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Estate Recovery Under Obamacare

Gene Kirzhner March 28, 2014

State Recovery Under Obamacare

by Chad E. Nelson, Esq.

Under Obamacare, or The Affordable Care Act (ACA), Medicaid enrollment is set to increase dramatically. Financial eligibility for the program has been broadened to include families below 138% of the federal poverty line in states that elect to expand coverage.* For states that opt in to ACA’s Medicaid expansion, wide discretion has been granted as to how these states will administer so-called reimbursement rules.

Individuals who receive long-term care Medicaid benefits during their lifetime are required to reimburse the state upon death, if their estate contains any items of value. If a Medicaid beneficiary has received long-term care paid for by the state for several years, his or her house will be subject to a lien up to its entire value, if necessary, in order to repay the state upon the individual’s death. Even if no real estate exists, or if the real estate is exempt, other estate assets will be targeted. With average yearly nursing home costs well above the six-figure mark, it doesn’t take many years of Medicaid-funded nursing home coverage to wipe out one’s entire life savings. According to Genworth Financial, the median annual cost for a private room in a Rhode Island nursing home in 2013 was $111,000. In Massachusetts, it was a staggering $133,000!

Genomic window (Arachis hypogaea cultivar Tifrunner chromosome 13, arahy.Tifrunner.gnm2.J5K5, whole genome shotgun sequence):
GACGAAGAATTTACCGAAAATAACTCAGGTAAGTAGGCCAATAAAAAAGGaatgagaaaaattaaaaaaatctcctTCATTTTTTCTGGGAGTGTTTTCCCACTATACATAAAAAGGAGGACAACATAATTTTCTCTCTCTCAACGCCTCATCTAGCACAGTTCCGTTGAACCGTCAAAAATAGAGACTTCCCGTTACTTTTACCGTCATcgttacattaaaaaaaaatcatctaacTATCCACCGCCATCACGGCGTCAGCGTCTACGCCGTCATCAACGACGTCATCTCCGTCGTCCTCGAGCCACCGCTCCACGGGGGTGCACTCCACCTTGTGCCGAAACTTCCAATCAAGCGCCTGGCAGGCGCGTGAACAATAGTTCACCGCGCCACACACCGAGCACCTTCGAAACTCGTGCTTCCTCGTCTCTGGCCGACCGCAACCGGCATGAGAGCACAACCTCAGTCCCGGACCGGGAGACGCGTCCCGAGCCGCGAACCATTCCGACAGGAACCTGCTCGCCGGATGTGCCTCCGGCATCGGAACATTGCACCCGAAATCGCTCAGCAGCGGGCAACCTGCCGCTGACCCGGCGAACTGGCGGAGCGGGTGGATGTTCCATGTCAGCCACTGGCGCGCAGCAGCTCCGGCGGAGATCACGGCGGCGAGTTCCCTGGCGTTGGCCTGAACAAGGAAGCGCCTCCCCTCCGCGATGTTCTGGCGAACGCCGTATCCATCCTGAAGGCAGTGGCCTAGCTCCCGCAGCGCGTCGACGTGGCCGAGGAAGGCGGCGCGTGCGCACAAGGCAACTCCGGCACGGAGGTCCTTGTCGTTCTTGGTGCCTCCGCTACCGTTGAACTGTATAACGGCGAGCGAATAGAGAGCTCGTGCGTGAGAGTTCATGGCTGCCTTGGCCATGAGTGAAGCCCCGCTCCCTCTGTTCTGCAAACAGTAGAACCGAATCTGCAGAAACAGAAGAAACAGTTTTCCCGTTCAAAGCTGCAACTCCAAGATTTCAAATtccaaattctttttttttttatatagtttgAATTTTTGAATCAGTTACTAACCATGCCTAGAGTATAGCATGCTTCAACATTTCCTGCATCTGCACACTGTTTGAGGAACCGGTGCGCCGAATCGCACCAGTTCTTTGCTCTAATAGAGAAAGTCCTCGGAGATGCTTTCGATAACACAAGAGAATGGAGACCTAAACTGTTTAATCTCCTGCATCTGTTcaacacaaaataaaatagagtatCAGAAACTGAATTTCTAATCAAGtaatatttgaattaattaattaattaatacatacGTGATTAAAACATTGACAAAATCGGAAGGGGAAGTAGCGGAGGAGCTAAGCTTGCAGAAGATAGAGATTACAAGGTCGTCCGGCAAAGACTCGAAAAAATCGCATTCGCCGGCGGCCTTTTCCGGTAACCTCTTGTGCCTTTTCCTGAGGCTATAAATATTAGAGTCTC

With expanded Medicaid coverage under the ACA also comes an expanded ability for states to seek reimbursement. States opting in to the ACA’s Medicaid expansion are authorized to collect from all estates of individuals who have received Medicaid benefits after the age of 55, regardless of whether the services received were in connection with long-term care.

What Does Estate Recovery Under Obamacare Mean?

This means that for many impoverished individuals in need of basic healthcare, receipt of Medicaid benefits will result in a debt to the state that may be satisfied upon death, regardless of whether the recipient was ever in a nursing home. It is these lower-income individuals who generally do not have the resources to conduct the kind of estate planning that many older, financially comfortable individuals do when they implement a long-term care strategy. Many critics of the ACA fear that this expanded ability of states to seek reimbursement through estate recovery will dissuade many of the people the law seeks to help from signing up. As a result, some states, such as Washington, are considering changing their estate recovery rules so that only estates of persons who received long-term care are included

As we have discussed in past installments of this newsletter, proper estate planning can allow individuals to preserve both real estate and liquid assets for future generations so that they are not subject to Medicaid reimbursement. There are a variety of tools and techniques available no matter what the makeup of one’s estate is.

*Rhode Island and Massachusetts are two of the twenty-six states that have signed on to the ACA’s Medicaid expansion